This was an exercise all about mood. Listening to personal compilations of the Kinks or Nirvana, or live shows, it’s now obvious, to me, that I was very interested in cohesive themes and emotions when it came to my tapes. And no one seemed better suited to be listened to on cassette than Neil Young.
Save for his appearances on the previous mix tapes (and a couple of the Pearl Jam tapes), I still have two Neil cassettes in my possession — one is a compilation of his studio stuff, the other a live bootleg with Crazy Horse from 2001, recorded in Vienne, France.
That bootleg served as the highlight of this cassette revival, with Young’s loud, hairy guitars roaring through the headphones and droning on with the spools and the gears. Here, tape hiss and the mechanized beats of the walkman didn’t just live as a playful reminder of a simpler time, but it actually aided and enhanced the music. Neil and the Horse don’t belong to the digital age. They were made to be heard with imperfections, both in the notes and on the machine. It felt like a truer musical experience.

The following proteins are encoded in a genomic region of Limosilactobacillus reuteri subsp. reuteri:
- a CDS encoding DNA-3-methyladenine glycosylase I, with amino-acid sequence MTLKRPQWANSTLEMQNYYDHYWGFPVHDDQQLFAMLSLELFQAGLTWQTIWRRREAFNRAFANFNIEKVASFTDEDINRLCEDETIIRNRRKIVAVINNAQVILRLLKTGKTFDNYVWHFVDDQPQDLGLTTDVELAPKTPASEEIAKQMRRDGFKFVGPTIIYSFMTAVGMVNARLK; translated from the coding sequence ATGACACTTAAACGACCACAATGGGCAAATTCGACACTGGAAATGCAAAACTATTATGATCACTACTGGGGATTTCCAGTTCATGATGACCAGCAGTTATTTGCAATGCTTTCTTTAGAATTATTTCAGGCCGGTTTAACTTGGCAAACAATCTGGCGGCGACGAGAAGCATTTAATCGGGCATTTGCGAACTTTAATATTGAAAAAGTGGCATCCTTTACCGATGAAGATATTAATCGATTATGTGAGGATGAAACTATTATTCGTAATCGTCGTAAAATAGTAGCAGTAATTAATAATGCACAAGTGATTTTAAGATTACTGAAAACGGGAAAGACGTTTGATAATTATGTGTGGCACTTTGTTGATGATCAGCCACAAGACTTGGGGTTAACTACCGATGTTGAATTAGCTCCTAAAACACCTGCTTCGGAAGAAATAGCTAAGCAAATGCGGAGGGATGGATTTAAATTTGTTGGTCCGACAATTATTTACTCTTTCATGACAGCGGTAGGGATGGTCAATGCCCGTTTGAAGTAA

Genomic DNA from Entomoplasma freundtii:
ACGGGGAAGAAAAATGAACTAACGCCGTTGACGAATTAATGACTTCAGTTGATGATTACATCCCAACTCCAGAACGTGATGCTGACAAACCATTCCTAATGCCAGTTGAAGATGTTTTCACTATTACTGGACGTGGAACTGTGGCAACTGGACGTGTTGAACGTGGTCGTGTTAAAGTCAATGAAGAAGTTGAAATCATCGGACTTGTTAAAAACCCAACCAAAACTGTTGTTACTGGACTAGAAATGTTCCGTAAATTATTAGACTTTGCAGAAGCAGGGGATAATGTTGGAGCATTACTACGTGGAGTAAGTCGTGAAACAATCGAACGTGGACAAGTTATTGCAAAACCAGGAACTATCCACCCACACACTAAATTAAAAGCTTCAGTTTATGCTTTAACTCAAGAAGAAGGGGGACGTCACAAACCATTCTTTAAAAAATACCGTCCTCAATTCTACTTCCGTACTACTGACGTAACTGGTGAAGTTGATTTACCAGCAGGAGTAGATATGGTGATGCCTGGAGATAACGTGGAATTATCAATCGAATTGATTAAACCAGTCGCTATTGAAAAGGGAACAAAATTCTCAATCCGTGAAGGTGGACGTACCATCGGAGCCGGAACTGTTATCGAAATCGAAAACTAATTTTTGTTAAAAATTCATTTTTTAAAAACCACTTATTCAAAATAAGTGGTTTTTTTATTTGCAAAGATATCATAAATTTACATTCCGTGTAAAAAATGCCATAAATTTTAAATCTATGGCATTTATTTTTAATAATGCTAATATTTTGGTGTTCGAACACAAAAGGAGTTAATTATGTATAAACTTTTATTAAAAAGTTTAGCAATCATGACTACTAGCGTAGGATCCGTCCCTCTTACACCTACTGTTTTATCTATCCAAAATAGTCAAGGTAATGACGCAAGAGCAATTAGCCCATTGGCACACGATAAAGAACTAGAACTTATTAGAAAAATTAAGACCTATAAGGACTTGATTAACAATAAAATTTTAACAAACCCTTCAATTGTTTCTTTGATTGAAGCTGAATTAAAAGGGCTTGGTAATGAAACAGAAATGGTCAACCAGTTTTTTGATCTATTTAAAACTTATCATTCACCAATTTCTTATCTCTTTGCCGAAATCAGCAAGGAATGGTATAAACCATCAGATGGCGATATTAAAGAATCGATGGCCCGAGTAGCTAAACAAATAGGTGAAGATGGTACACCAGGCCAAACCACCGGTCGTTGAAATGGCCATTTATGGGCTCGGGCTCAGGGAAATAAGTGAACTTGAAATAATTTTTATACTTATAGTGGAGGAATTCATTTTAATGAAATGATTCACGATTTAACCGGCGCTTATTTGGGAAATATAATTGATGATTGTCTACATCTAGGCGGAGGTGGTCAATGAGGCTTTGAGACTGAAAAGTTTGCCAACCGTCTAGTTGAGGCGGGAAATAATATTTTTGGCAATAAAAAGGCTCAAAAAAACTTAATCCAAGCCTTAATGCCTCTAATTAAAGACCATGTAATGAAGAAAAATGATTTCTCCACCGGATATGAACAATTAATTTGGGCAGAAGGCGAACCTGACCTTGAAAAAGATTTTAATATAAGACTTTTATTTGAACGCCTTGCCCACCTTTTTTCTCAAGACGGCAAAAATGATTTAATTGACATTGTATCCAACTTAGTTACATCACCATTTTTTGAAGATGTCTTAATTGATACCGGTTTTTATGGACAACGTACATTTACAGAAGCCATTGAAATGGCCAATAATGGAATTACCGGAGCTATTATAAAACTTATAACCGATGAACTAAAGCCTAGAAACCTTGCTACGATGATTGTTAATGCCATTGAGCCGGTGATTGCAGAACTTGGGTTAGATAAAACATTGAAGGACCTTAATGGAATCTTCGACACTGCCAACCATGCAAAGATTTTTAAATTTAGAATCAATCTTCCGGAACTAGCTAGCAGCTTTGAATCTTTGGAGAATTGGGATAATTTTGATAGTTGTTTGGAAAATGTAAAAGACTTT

Of course, there are elements that make it impractical. My tape player is too big to fit into any pants pockets, though it fits comfortably in my jacket. Bringing three tapes created a weird bulge in the bag I carry to work every day. Listening in the car required hooking it up to the stereo’s auxiliary jack. That whole “rewind” thing was an adjustment, too.
But the analog buzz, crawling along with a tracklist rather than bouncing around on a whim, fosters a zen-like commitment to the music. Humming in the headphones, the sound slightly distant and faded, the music feels more immediate than when it’s screaming into the ears digitally.
It felt warm. It brought back my earliest memories of being a music fan. And none of my tapes were eaten. It all worked together, like a successful mix tape, to make the entire walkman experiment a smashing success.
And it’s not going back in that crate.
Nov. 9, 2011
E-mail Nick Tavares at firstname.lastname@example.org